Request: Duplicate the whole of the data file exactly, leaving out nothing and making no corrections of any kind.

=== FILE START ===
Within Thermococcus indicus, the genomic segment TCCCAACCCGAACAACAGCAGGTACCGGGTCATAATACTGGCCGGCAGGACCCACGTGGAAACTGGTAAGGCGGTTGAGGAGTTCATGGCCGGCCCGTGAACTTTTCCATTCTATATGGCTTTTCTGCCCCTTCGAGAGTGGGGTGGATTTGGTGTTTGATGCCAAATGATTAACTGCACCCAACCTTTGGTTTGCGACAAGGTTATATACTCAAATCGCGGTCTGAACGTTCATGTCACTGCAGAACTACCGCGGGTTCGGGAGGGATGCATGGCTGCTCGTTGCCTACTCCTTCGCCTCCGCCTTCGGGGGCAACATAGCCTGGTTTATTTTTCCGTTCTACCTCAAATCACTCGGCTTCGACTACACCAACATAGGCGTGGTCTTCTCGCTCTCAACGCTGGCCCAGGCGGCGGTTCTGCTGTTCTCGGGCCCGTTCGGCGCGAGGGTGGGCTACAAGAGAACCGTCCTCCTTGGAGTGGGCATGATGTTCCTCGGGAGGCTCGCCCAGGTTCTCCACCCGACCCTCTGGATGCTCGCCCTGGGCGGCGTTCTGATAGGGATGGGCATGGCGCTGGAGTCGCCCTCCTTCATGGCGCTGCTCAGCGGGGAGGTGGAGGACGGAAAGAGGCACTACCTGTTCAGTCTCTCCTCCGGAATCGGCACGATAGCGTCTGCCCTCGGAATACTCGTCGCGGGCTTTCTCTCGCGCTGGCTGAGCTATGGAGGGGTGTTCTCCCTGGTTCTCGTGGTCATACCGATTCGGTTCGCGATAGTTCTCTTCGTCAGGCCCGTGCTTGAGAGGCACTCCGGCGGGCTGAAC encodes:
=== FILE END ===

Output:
Within Thermococcus indicus, the genomic segment TCCCAACCCGAACAACAGCAGGTACCGGGTCATAATACTGGCCGGCAGGACCCACGTGGAAACTGGTAAGGCGGTTGAGGAGTTCATGGCCGGCCCGTGAACTTTTCCATTCTATATGGCTTTTCTGCCCCTTCGAGAGTGGGGTGGATTTGGTGTTTGATGCCAAATGATTAACTGCACCCAACCTTTGGTTTGCGACAAGGTTATATACTCAAATCGCGGTCTGAACGTTCATGTCACTGCAGAACTACCGCGGGTTCGGGAGGGATGCATGGCTGCTCGTTGCCTACTCCTTCGCCTCCGCCTTCGGGGGCAACATAGCCTGGTTTATTTTTCCGTTCTACCTCAAATCACTCGGCTTCGACTACACCAACATAGGCGTGGTCTTCTCGCTCTCAACGCTGGCCCAGGCGGCGGTTCTGCTGTTCTCGGGCCCGTTCGGCGCGAGGGTGGGCTACAAGAGAACCGTCCTCCTTGGAGTGGGCATGATGTTCCTCGGGAGGCTCGCCCAGGTTCTCCACCCGACCCTCTGGATGCTCGCCCTGGGCGGCGTTCTGATAGGGATGGGCATGGCGCTGGAGTCGCCCTCCTTCATGGCGCTGCTCAGCGGGGAGGTGGAGGACGGAAAGAGGCACTACCTGTTCAGTCTCTCCTCCGGAATCGGCACGATAGCGTCTGCCCTCGGAATACTCGTCGCGGGCTTTCTCTCGCGCTGGCTGAGCTATGGAGGGGTGTTCTCCCTGGTTCTCGTGGTCATACCGATTCGGTTCGCGATAGTTCTCTTCGTCAGGCCCGTGCTTGAGAGGCACTCCGGCGGGCTGAAC encodes: